It is very important to have competent representation at an arraignment, even if court-appointed counsel is available. Although Criminal Procedure Law 180.10(5) allows waiver of counsel for the purpose of arraignment, this is rarely advisable. In the alternative, by appearing, counsel can take advantage of an early opportunity to obtain release of the client, change the jurisdiction in which the action is heard under Criminal Procedure Law 180.20, or seek removal of a juvenile offender’s case under CPL 180.75(5). These rights, along with those rights established by other provisions, demonstrate the important of counsel making the earliest assessment of defendant’s case that circumstances allow.
One of the more underutilized provisions is New York’s Criminal Procedure law 180.20 which allows an arraigning court to reduce the charges below the felony level. If the arraigning court exercises this authority, the court will retain jurisdiction of the case until final resolution.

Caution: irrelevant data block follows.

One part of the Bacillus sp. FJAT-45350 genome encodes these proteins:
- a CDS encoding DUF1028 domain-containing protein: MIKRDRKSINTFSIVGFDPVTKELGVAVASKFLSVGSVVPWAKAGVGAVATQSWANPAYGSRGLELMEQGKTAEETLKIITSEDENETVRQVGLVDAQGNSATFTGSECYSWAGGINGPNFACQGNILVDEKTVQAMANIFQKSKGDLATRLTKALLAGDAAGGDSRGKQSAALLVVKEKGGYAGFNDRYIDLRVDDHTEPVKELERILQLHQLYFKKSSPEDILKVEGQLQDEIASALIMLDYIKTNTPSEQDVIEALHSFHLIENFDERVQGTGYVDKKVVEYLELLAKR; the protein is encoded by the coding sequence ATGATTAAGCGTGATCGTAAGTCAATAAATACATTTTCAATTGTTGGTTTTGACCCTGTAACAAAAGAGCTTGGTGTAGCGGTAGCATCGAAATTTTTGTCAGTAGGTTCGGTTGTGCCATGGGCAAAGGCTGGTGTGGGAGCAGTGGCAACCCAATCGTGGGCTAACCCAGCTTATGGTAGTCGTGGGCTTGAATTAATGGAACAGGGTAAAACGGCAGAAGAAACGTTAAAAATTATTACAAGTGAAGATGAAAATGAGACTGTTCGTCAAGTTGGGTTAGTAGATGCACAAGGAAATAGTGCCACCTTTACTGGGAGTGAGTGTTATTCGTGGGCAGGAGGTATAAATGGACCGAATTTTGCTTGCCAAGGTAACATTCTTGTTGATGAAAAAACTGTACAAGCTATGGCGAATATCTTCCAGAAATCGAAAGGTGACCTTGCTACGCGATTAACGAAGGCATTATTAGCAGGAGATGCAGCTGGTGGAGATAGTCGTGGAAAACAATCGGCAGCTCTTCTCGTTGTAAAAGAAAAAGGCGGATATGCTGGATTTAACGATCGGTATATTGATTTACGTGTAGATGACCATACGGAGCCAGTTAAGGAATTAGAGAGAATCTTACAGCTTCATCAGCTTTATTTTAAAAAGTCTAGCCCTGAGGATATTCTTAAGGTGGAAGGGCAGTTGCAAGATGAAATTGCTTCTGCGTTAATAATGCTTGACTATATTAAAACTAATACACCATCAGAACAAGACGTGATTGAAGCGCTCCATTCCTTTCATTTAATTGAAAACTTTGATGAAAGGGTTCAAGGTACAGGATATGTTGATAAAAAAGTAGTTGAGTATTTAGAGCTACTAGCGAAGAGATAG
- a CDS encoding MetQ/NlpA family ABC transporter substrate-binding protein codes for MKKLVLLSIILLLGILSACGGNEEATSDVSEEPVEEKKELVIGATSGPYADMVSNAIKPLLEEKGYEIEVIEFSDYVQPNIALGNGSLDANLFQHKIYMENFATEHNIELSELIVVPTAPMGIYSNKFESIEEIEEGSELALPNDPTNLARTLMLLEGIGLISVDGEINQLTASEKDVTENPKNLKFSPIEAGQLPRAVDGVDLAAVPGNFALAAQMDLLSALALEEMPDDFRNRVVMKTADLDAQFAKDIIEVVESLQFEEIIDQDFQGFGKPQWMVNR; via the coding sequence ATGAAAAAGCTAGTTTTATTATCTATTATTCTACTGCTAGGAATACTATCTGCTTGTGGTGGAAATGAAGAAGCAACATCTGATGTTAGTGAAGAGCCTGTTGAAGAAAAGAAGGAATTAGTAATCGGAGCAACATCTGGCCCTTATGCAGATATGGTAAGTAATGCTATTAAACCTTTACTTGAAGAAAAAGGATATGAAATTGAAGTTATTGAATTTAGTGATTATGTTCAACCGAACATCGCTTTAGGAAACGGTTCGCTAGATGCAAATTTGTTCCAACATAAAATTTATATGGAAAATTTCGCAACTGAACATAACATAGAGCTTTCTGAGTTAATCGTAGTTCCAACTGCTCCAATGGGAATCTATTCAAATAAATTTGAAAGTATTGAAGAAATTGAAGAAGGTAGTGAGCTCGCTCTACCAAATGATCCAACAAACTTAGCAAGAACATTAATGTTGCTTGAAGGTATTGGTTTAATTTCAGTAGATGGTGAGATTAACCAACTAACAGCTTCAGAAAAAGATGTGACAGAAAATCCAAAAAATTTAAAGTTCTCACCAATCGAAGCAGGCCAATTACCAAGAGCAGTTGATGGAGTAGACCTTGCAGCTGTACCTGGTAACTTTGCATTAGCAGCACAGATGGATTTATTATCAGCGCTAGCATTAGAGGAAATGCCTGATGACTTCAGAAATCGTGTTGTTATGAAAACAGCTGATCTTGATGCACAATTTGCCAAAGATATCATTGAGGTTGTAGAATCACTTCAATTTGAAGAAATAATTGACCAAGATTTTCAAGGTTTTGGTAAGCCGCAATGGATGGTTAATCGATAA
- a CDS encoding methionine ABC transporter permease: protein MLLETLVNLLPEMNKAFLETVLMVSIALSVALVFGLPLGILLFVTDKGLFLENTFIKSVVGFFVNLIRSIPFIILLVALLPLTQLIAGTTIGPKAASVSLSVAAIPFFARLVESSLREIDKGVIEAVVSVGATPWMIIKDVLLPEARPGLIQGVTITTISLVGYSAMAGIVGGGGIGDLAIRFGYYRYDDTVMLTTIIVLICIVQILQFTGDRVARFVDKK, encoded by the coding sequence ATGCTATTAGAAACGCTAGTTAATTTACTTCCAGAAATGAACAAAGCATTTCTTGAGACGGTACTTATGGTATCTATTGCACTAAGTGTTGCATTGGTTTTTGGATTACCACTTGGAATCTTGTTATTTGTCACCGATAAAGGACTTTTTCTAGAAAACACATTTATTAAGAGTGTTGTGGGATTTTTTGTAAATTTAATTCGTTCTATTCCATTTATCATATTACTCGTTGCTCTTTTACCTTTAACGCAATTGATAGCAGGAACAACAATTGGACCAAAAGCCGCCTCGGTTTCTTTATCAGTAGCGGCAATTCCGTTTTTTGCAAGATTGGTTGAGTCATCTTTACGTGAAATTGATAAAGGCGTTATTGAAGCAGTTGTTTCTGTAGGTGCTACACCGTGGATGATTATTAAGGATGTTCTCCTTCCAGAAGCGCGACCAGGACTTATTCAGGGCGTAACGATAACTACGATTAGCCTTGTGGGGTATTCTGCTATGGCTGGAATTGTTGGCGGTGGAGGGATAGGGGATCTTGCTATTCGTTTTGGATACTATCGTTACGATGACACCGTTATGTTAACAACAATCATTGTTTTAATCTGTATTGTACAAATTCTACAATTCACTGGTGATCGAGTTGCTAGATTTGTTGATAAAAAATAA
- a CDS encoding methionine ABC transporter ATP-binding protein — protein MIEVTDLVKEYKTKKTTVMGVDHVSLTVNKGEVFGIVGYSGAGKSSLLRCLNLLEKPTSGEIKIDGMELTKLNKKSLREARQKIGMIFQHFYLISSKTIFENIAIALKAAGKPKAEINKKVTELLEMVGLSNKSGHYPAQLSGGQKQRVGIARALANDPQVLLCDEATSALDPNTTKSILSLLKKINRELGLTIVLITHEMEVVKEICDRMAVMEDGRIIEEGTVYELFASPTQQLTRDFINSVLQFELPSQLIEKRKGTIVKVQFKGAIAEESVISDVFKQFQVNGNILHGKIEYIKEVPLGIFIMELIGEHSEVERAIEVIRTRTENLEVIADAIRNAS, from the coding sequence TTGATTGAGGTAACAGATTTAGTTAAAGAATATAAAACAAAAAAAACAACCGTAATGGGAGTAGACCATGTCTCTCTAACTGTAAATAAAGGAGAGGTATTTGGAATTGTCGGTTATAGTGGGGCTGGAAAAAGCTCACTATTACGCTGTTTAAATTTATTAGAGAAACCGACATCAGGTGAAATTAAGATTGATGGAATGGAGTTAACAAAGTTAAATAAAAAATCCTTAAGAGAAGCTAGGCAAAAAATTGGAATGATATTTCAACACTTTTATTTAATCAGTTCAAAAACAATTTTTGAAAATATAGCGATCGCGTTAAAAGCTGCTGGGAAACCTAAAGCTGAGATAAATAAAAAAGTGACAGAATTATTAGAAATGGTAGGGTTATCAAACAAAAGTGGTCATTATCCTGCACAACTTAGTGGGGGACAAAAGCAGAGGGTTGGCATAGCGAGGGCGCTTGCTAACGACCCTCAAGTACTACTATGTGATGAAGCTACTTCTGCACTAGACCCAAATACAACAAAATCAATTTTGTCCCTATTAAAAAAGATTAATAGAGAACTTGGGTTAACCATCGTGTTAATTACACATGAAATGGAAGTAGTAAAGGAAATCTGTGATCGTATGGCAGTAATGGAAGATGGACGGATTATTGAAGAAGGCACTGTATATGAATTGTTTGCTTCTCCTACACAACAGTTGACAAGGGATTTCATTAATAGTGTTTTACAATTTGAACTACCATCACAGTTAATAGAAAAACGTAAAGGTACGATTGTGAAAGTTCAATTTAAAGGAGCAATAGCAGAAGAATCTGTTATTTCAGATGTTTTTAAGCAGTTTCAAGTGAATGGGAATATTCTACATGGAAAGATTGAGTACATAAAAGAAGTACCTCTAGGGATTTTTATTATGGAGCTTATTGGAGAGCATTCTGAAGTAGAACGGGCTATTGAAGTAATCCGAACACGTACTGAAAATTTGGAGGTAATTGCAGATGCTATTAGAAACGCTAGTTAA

One of the many reasons an attorney may not be present at the initial arraignment is due to the fact that arraignments often occur with very little advanced notice. The lack of advanced notice is due to the time-limits associated with holding a person in jail prior to an arraignment.